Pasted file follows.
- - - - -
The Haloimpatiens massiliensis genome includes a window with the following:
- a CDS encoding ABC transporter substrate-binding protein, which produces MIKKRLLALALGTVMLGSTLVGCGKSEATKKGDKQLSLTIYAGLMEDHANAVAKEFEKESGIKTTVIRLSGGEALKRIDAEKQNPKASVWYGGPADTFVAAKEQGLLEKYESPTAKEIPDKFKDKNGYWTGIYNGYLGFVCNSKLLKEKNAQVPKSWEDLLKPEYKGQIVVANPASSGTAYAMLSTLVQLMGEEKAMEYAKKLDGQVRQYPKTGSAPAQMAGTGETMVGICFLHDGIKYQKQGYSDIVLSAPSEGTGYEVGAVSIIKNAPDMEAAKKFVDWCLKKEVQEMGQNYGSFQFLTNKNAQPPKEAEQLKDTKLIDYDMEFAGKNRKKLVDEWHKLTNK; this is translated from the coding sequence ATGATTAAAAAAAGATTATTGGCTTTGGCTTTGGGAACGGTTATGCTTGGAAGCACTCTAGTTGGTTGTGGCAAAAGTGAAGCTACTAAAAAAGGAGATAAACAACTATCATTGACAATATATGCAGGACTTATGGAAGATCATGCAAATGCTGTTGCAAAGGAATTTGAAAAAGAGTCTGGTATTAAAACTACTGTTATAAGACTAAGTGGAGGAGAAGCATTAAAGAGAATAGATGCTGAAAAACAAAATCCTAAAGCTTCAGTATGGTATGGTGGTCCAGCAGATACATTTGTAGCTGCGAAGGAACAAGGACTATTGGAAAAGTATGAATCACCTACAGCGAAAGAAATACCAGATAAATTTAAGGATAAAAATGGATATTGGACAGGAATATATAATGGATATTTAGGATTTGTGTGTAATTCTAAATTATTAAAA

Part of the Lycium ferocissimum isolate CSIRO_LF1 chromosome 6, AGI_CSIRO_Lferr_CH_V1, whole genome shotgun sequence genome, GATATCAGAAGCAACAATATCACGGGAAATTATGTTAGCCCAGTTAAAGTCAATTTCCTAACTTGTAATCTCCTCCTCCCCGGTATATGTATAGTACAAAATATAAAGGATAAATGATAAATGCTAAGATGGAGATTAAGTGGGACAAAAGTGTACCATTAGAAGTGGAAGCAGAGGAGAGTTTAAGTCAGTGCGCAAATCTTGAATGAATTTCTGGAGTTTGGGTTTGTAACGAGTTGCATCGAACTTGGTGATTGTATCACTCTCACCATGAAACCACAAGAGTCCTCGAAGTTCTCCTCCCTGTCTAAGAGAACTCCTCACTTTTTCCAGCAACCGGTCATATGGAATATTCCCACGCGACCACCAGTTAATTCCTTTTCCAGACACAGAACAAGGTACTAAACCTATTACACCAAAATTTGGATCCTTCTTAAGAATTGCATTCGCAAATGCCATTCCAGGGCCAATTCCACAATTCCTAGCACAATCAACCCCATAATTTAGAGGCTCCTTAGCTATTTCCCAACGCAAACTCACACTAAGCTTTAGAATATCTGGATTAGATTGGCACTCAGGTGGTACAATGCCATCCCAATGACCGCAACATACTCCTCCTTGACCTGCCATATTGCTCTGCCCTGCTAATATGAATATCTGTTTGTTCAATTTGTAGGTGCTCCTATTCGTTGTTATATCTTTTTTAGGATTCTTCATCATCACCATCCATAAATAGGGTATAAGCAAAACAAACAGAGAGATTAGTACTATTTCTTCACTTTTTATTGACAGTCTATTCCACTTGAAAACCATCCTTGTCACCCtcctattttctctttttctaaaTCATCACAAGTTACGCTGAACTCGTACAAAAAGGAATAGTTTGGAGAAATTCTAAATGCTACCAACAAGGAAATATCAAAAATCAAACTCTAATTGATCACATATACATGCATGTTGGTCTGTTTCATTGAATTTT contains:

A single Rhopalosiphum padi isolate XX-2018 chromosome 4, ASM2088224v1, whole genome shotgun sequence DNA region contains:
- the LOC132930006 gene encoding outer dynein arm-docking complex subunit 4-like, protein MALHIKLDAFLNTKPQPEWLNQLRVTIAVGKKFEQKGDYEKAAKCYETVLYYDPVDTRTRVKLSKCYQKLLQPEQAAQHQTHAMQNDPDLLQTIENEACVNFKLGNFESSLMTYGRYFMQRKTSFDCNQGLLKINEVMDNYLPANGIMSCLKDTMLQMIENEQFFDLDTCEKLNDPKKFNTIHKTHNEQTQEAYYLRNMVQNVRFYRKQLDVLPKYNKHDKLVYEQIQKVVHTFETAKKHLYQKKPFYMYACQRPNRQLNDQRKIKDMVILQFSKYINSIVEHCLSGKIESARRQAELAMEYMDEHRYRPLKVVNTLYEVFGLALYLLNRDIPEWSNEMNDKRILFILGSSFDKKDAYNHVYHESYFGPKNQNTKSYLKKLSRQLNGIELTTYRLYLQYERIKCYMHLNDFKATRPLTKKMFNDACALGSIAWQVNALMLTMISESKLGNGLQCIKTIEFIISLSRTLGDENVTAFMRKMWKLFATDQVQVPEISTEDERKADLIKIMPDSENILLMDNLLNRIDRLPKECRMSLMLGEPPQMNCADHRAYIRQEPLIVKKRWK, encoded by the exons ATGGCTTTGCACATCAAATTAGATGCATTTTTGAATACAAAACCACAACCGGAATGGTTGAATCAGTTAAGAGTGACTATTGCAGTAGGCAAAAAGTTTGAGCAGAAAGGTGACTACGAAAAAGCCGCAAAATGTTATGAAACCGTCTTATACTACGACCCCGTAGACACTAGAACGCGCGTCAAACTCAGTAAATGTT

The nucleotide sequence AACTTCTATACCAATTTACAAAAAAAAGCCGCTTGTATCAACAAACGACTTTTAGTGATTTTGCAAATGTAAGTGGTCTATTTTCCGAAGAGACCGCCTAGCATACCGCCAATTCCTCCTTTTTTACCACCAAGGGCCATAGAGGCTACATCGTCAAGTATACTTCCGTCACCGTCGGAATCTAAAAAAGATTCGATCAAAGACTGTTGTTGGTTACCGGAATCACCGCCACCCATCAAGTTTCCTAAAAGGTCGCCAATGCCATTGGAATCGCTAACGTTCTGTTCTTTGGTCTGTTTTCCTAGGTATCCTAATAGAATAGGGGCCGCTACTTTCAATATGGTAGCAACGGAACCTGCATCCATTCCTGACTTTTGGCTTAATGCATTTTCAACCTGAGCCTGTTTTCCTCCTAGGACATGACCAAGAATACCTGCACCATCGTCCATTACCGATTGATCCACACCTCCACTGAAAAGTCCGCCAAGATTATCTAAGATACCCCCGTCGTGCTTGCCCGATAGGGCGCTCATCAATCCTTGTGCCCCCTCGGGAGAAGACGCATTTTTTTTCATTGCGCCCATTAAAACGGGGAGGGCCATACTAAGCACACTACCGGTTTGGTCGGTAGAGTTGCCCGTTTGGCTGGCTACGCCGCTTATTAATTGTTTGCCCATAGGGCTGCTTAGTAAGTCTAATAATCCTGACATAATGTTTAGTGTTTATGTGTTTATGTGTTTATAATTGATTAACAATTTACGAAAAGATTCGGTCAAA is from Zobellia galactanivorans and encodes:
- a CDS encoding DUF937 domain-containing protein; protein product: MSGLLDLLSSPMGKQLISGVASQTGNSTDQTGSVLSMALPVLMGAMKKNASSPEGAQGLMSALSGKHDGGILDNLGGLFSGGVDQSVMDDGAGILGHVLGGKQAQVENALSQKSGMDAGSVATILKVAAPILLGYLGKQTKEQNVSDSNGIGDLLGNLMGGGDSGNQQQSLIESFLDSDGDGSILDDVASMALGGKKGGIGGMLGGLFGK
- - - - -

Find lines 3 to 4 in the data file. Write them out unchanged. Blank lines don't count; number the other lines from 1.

Part of the Lycium ferocissimum isolate CSIRO_LF1 chromosome 6, AGI_CSIRO_Lferr_CH_V1, whole genome shotgun sequence genome, GATATCAGAAGCAACAATATCACGGGAAATTATGTTAGCCCAGTTAAAGTCAATTTCCTAACTTGTAATCTCCTCCTCCCCGGTATATGTATAGTACAAAATATAAAGGATAAATGATAAATGCTAAGATGGAGATTAAGTGGGACAAAAGTGTACCATTAGAAGTGGAAGCAGAGGAGAGTTTAAGTCAGTGCGCAAATCTTGAATGAATTTCTGGAGTTTGGGTTTGTAACGAGTTGCATCGAACTTGGTGATTGTATCACTCTCACCATGAAACCACAAGAGTCCTCGAAGTTCTCCTCCCTGTCTAAGAGAACTCCTCACTTTTTCCAGCAACCGGTCATATGGAATATTCCCACGCGACCACCAGTTAATTCCTTTTCCAGACACAGAACAAGGTACTAAACCTATTACACCAAAATTTGGATCCTTCTTAAGAATTGCATTCGCAAATGCCATTCCAGGGCCAATTCCACAATTCCTAGCACAATCAACCCCATAATTTAGAGGCTCCTTAGCTATTTCCCAACGCAAACTCACACTAAGCTTTAGAATATCTGGATTAGATTGGCACTCAGGTGGTACAATGCCATCCCAATGACCGCAACATACTCCTCCTTGACCTGCCATATTGCTCTGCCCTGCTAATATGAATATCTGTTTGTTCAATTTGTAGGTGCTCCTATTCGTTGTTATATCTTTTTTAGGATTCTTCATCATCACCATCCATAAATAGGGTATAAGCAAAACAAACAGAGAGATTAGTACTATTTCTTCACTTTTTATTGACAGTCTATTCCACTTGAAAACCATCCTTGTCACCCtcctattttctctttttctaaaTCATCACAAGTTACGCTGAACTCGTACAAAAAGGAATAGTTTGGAGAAATTCTAAATGCTACCAACAAGGAAATATCAAAAATCAAACTCTAATTGATCACATATACATGCATGTTGGTCTGTTTCATTGAATTTT contains:

A single Rhopalosiphum padi isolate XX-2018 chromosome 4, ASM2088224v1, whole genome shotgun sequence DNA region contains: